Virgil thought, This is like the scene in Homer’s Odyssey in which Odysseus visits the Underworld and sees his mother. Three times he tries to embrace her, but he fails each time. His living body is unable to touch her soul. This is also like two scenes in my Aeneid. In fleeing Troy, Aeneas’ wife, Creusa, dies. Aeneas returns to the city to find and rescue her, but he sees her shade. Three times he tries to embrace her, but each time he fails. Later, Aeneas is in the Underworld, where he sees the shade of his late father, Anchises. Three times he tries to embrace him, but each time he fails.
Dante was surprised, but the soul smiled and suggested that he not try again to embrace him.
Now Dante knew the identity of the soul by the richness of his voice. This was the soul of his friend Casella, who had died months ago and who was a singer, a musician, and a poet. Dante begged him to stay and talk.
Casella replied, “We were friends when I was alive, and we are still friends although I am dead. Of course, I will stay and talk to you. But why are you, a living man, here now?”
Dante said, “I am making this journey as a living man now in hopes that I will be worthy to come back here after I am dead rather than being condemned to the Inferno. But you died months ago. Why has it taken you so long to arrive here?”
Casella replied, “I have no complaint. The angel often declined to take me on board his boat, for God, who is always just, guides the angel’s will. But three months ago, Pope Boniface VIII granted a plenary indulgence because 1300 is the great Jubilee Year, a time of joy, of pardon, of remission of the punishment of sin. We saved souls have been forgiven our sins, but we still must go through Purgatory so that we become purged of all sin. God does not always allow those who have died to come quickly to the Mountain of Purgatory. If we kept God waiting until we became Christians late in life, God keeps us waiting at the mouth of the Tiber River, where the saved souls assemble. By granting a plenary indulgence, Pope Boniface VIII allowed those of us who kept God waiting by becoming Christians late in life the chance to come quicker to the Mountain of Purgatory than we otherwise would. Because of the plenary indulgence, all any of us have to do is to ask the angel to take us here, and the angel will do it. Even now, the angel is heading back to the Tiber to pick up another load of saved souls.”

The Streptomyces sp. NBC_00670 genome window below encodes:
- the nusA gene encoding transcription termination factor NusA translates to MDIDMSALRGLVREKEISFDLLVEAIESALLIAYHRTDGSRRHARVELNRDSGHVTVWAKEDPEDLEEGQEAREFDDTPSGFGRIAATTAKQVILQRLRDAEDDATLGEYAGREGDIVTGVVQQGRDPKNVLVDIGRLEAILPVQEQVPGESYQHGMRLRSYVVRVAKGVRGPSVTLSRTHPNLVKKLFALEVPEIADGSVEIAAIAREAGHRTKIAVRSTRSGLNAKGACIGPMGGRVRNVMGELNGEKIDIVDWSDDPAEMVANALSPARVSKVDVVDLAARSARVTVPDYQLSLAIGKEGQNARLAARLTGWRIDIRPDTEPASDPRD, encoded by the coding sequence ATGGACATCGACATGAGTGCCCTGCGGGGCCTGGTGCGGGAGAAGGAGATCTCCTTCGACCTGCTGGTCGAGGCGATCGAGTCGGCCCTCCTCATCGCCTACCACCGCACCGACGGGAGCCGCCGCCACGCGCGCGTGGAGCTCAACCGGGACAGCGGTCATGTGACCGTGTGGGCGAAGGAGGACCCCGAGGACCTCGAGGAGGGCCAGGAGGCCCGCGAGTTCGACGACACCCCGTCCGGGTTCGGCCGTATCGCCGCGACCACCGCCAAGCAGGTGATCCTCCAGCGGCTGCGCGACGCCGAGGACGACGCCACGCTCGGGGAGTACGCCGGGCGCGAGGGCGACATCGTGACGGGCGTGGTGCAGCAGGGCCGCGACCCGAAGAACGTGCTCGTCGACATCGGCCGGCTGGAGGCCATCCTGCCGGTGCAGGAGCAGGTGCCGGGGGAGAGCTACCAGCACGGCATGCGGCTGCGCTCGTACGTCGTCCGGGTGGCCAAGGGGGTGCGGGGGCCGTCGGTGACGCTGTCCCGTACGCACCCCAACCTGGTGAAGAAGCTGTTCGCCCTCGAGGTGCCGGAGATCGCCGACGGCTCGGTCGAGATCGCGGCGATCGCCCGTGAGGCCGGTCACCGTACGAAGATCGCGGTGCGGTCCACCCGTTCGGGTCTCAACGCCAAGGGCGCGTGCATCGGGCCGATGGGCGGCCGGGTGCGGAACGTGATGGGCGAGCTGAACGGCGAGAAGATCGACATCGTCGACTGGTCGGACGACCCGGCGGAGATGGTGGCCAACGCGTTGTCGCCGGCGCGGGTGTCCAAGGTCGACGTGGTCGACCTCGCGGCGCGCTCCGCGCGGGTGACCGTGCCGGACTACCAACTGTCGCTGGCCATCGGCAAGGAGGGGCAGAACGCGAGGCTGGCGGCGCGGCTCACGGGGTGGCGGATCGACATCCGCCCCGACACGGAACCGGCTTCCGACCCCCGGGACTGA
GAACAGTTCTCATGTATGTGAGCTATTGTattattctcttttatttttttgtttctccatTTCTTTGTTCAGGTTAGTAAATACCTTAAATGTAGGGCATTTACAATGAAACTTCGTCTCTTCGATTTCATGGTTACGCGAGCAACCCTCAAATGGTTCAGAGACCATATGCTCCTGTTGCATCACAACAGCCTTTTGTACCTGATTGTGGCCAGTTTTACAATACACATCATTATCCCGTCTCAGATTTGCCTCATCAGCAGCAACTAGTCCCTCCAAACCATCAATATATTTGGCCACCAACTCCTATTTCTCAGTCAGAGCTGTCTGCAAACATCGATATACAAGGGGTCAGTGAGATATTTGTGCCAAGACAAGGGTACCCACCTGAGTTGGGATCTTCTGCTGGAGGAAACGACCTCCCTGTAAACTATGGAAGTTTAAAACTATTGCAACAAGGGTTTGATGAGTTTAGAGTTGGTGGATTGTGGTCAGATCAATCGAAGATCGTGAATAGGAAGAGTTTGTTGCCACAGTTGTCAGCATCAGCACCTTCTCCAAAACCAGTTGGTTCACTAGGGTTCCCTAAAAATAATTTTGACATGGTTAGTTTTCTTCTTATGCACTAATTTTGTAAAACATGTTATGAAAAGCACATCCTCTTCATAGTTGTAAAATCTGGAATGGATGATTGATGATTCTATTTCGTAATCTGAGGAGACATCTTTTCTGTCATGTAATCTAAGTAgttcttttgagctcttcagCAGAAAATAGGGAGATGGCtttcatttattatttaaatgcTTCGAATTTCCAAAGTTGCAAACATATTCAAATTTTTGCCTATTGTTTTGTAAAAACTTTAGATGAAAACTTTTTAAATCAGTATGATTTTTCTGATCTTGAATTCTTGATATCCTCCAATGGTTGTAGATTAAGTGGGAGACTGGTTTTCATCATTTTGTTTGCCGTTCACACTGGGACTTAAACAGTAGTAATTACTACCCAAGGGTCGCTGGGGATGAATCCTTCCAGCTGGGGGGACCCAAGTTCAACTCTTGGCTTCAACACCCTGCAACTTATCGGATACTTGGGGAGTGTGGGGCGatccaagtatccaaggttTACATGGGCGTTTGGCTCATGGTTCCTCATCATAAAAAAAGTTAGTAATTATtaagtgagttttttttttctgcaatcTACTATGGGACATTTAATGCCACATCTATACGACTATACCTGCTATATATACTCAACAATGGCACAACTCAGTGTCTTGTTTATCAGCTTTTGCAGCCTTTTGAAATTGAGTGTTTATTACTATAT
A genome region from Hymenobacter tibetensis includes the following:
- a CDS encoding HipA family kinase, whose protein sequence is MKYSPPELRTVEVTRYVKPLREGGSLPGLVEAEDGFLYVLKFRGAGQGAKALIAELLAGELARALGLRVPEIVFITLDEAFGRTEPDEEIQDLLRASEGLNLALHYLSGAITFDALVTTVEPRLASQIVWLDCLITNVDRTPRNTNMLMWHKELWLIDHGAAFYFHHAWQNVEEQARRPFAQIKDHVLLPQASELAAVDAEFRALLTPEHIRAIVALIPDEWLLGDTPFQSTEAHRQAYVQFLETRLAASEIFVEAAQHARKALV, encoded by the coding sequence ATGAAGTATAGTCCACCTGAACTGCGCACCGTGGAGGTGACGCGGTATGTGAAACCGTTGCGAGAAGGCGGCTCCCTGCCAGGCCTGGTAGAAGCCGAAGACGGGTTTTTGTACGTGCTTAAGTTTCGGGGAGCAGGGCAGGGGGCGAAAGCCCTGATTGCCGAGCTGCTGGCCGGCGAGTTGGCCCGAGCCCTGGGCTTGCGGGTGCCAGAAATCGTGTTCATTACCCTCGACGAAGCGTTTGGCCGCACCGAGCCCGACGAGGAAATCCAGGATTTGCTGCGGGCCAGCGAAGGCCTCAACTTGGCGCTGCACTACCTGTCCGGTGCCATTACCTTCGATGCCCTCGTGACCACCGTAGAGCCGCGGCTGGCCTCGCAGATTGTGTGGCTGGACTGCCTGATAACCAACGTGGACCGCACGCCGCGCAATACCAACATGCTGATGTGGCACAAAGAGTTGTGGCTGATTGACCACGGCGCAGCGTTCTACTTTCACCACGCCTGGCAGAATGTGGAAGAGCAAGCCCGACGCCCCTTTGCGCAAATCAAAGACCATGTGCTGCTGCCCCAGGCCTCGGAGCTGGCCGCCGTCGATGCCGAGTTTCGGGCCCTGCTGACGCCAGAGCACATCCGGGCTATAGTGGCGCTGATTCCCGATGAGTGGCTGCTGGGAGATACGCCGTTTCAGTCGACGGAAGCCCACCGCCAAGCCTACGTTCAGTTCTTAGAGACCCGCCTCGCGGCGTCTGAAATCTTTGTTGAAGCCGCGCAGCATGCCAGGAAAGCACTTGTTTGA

Dante thought, Pope Boniface VIII is doomed to the Inferno, but even he can do a good deed sometimes. God can accomplish much even through the deeds of evil men. And what about you, Casella? For three months, all you had to do was ask the angel to bring you here and he would have done it, but only now are you arriving here. Did you do a good deed by allowing others to arrive here first? Or did you feel not worthy yet to come here?
Dante asked, “If no law forbids it, I would like to hear a love song, one of those that brought me happiness on Earth. Please sing one, and help me to rid myself of some of the exhaustion I have suffered as a result of my journey.”
Casella was willing, and he began singing, “Amor Che Ne la Mente Mi Ragiona,” or “Love, that Within My Mind Discourses with Me.”
Dante thought, I wrote the poem that Casella is singing. Casella set it to music.
Dante, Virgil, and all the newly arrived souls listened to the line with great enjoyment, but their enjoyment was quickly interrupted.
Cato, the Just Old Man, appeared and shouted, “WHAT ARE YOU DOING? YOU NEED TO CONCENTRATE ON YOUR SOULS, NOT ON SILLY LOVE SONGS! KEEP YOUR EYES ON THE PRIZE! RUN TO THE MOUNTAIN! LOOK FOR THE PLACE AND THE TIME TO BEGIN CLIMBING!”
You may have seen a flock of pigeons feeding in a field and strutting, showing off their fine feathers. But they are suddenly interrupted and instantly fly away.
Like the pigeons, the newly arrived souls instantly fled — and so did Dante and Virgil.
Dante thought, So this is the job of Cato — to make sure that the saved souls stayed focused on the job of purging their sins. Obviously, these souls are not yet perfected, just as Virgil and I are not. Obviously, they — as well as Virgil and I — can be distracted from the job they and we ought to be doing.
Copyright by Bruce D. Bruce
This is an excerpt from Dante’s Divine Comedy: A Retelling in Prose by David Bruce, available here: